Review: The Hike by Alison Farrell

The Hike by Alison Farrell

The Hike by Alison Farrell (9781452174617)

Three girls head out on a hike together. It’s their favorite thing to do. They bring along a notebook, a flag and some feathers. At the beginning, they run as fast as they can, stopping only to eat some thimbleberries. They make leaf baskets to try to bring some berries along with them, but end up eating too much. They get lost, pull out maps and find their way again. They get tired, get carried, and eventually make it all the way to the peak. That’s where they let the feathers go on the wind. Then they head back down and back home.

Farrell captures all of the stages of a hike from the initial burst of energy at being in nature to the discovery of things in the forest to startling deer to making it to your destination after being quite tired by the walk. She adds all sorts of details into her book, offering images and names of some of the most common items children will find on their own hikes. The book ends with images from the notebook brought along on the hike, that show even more information about what the characters have seen and experienced.

The illustrations serve as a merry invitation to join the three friends on their hike. Filled with labels and details, they are worth taking the time to pore over with a child and have discussions about what you may have seen before and what is new. Various animals, plants and birds are labeled on the pages which are also filled with the exuberance and friendship of the three girls as they all take turns leading and solving issues.

Any day is a grand day to take this hike. Appropriate for ages 3-5.

Reviewed from library copy.

Review: Not So Pure and Simple by Lamar Giles

Not So Pure and Simple by Lamar Giles

Not So Pure and Simple by Lamar Giles (9780062349217)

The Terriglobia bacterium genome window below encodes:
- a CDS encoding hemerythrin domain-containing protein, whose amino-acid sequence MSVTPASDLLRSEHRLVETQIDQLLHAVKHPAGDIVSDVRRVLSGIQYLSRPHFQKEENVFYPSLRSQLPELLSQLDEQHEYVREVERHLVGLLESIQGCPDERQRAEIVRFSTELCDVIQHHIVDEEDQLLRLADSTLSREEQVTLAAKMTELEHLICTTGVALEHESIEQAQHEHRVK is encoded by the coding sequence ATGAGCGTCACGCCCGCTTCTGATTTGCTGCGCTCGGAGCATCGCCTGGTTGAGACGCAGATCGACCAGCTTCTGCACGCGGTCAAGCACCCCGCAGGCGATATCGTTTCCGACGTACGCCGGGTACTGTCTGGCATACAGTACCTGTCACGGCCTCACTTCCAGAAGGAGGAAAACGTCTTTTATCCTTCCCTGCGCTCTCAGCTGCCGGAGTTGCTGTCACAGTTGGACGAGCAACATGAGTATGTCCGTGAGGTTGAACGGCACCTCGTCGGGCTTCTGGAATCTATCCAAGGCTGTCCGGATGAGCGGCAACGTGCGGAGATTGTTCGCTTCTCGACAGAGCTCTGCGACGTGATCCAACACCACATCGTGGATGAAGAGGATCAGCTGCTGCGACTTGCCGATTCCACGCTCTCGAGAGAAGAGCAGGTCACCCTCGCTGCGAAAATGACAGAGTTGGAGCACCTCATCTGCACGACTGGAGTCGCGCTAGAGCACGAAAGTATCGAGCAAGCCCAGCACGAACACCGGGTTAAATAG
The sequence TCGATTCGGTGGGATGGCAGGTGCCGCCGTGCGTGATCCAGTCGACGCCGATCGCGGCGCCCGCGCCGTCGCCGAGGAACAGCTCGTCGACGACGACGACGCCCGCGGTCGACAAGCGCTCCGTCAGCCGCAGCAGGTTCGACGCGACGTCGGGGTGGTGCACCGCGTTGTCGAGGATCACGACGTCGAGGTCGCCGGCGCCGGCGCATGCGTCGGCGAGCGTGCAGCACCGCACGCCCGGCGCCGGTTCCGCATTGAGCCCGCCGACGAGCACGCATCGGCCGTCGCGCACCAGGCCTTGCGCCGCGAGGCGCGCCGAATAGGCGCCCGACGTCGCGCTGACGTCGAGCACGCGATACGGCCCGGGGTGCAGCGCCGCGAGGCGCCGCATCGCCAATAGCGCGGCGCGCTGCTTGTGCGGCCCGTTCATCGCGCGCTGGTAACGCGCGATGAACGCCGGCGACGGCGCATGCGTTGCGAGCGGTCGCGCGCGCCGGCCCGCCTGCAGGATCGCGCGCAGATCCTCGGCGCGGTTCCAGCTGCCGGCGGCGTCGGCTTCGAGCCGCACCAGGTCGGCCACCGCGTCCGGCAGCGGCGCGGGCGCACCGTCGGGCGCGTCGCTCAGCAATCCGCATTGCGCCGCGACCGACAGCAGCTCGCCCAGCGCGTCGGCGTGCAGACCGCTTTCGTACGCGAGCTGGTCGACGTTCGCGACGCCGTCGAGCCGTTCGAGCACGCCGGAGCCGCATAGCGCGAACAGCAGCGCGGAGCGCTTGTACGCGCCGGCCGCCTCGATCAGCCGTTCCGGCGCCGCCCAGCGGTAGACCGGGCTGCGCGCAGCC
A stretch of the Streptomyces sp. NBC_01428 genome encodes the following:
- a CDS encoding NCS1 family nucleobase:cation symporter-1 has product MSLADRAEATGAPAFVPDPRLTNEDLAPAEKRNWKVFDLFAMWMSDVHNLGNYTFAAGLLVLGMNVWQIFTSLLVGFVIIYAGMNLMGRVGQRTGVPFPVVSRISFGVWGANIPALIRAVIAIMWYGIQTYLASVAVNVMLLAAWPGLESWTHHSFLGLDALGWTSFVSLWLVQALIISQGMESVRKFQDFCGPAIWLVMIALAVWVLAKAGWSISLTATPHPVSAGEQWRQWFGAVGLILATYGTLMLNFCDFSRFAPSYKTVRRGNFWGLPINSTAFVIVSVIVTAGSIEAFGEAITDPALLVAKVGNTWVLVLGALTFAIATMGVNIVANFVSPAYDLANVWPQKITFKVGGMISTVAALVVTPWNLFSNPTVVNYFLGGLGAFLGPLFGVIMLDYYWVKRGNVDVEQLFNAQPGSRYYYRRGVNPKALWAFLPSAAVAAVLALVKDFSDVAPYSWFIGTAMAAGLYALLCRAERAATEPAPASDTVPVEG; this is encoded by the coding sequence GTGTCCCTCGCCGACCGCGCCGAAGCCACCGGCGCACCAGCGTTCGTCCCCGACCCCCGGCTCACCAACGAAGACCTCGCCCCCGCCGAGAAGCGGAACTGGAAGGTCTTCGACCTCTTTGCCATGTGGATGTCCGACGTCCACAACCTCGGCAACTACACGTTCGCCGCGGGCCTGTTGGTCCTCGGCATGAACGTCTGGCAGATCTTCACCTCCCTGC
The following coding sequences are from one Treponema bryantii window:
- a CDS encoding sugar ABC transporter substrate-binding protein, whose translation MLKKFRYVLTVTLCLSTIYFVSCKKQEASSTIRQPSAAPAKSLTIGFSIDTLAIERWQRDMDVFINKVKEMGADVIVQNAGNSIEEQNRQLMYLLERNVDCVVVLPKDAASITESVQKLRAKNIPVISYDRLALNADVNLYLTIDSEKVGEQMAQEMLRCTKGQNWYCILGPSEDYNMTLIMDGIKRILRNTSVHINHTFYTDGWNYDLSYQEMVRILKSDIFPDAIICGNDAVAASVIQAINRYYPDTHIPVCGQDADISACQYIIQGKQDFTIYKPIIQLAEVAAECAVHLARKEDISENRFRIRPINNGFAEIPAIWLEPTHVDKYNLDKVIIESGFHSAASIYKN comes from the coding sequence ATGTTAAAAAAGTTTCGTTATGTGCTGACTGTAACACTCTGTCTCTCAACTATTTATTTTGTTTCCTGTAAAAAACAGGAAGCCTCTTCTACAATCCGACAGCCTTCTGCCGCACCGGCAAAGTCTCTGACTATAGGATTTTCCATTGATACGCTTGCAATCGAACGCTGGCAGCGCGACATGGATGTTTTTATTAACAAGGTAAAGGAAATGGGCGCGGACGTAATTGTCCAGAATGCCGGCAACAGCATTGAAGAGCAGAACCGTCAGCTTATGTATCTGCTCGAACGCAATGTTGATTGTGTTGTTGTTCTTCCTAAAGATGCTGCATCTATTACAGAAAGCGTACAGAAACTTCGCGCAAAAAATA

When Del’s mother starts going to church, she drags him along with her. The only thing that gets Del through those dull sermons is watching Kiera Westing, a girl he’s had a crush on since kindergarten. Even better, for the first time ever, Kiera is single! Now it’s up to Del to figure out a way to get close to her. When he sees Kiera joining a group of other students up at the front of the church, Del joins them, not realizing that he’s agreed to be part of the Purity Pledge, not to have sex until marriage. But maybe this is the key to get Kiera’s attention. He knows that his reputation makes him an unlikely participant, since everyone’s heard about the orgy that happened Freshman year. Del, with the help of a new friend, decides to play the long game and prove his pure intent. Along the way, he becomes friends with the other kids doing the Pledge and finds himself taking their sex-related questions to the sex-ed teacher at school, a class none of the other Pledge kids are allowed to attend. Del is sure he has Kiera just where he wants her, but he has yet to realize that Kiera has to be just where she wants to be too.

I am so pleased to see a book about toxic masculinity with a male protagonist who wakes up to the flaws in his intricate plans just a bit too late. Del is a marvelous hero of the book, filled with personal flaws, intelligent but also conniving. He sees himself as a good guy, but others don’t see him that way and readers will recognize that he’s not being honest with anyone, not even himself. Readers will root for Del even as he is manipulating Kiera and others around him. That is one of the best twists of the book, as readers nod along with Del, they too will realize the way they are seeing women and girls, and the changes they need to make to not be toxic themselves. 

The clear writing and varied characters make this a great choice. It is the nuanced way that Giles writes about the church and being a male African-American teenager that adds a rich depth to the book. He offers readers opportunities to learn, to grow and to realize things about themselves without ever being preachy about it. 

A frank look at sex, lies and toxic masculinity with a main character to cheer for, despite it all. Appropriate for ages 14-18.

Reviewed from e-galley provided by HarperTeen.